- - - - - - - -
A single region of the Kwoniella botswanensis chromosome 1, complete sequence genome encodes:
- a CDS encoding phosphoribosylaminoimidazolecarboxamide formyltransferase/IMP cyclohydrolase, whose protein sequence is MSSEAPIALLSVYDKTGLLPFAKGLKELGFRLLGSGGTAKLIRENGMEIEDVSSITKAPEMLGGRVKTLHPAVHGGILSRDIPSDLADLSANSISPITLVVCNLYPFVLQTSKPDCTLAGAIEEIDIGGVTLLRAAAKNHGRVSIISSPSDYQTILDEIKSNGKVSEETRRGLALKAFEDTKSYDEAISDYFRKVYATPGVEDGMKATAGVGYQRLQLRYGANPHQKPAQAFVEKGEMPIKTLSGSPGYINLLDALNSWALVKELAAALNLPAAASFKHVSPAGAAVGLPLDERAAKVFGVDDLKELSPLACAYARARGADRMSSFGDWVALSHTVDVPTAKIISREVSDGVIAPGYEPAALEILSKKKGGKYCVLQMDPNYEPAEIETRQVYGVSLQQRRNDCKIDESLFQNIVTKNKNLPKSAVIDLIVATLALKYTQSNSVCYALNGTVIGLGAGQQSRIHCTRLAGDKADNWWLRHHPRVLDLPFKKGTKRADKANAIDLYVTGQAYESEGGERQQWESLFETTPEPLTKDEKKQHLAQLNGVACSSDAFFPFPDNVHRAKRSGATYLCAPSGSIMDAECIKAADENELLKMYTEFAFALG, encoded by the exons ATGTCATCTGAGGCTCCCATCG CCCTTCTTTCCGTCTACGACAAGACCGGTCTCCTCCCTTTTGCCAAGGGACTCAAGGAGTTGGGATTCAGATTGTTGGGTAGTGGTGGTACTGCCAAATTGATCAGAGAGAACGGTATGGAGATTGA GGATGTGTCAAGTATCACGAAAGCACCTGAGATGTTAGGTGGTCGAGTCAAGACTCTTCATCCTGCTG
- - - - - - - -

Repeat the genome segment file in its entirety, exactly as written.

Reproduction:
A single region of the Kwoniella botswanensis chromosome 1, complete sequence genome encodes:
- a CDS encoding phosphoribosylaminoimidazolecarboxamide formyltransferase/IMP cyclohydrolase, whose protein sequence is MSSEAPIALLSVYDKTGLLPFAKGLKELGFRLLGSGGTAKLIRENGMEIEDVSSITKAPEMLGGRVKTLHPAVHGGILSRDIPSDLADLSANSISPITLVVCNLYPFVLQTSKPDCTLAGAIEEIDIGGVTLLRAAAKNHGRVSIISSPSDYQTILDEIKSNGKVSEETRRGLALKAFEDTKSYDEAISDYFRKVYATPGVEDGMKATAGVGYQRLQLRYGANPHQKPAQAFVEKGEMPIKTLSGSPGYINLLDALNSWALVKELAAALNLPAAASFKHVSPAGAAVGLPLDERAAKVFGVDDLKELSPLACAYARARGADRMSSFGDWVALSHTVDVPTAKIISREVSDGVIAPGYEPAALEILSKKKGGKYCVLQMDPNYEPAEIETRQVYGVSLQQRRNDCKIDESLFQNIVTKNKNLPKSAVIDLIVATLALKYTQSNSVCYALNGTVIGLGAGQQSRIHCTRLAGDKADNWWLRHHPRVLDLPFKKGTKRADKANAIDLYVTGQAYESEGGERQQWESLFETTPEPLTKDEKKQHLAQLNGVACSSDAFFPFPDNVHRAKRSGATYLCAPSGSIMDAECIKAADENELLKMYTEFAFALG, encoded by the exons ATGTCATCTGAGGCTCCCATCG CCCTTCTTTCCGTCTACGACAAGACCGGTCTCCTCCCTTTTGCCAAGGGACTCAAGGAGTTGGGATTCAGATTGTTGGGTAGTGGTGGTACTGCCAAATTGATCAGAGAGAACGGTATGGAGATTGA GGATGTGTCAAGTATCACGAAAGCACCTGAGATGTTAGGTGGTCGAGTCAAGACTCTTCATCCTGCTG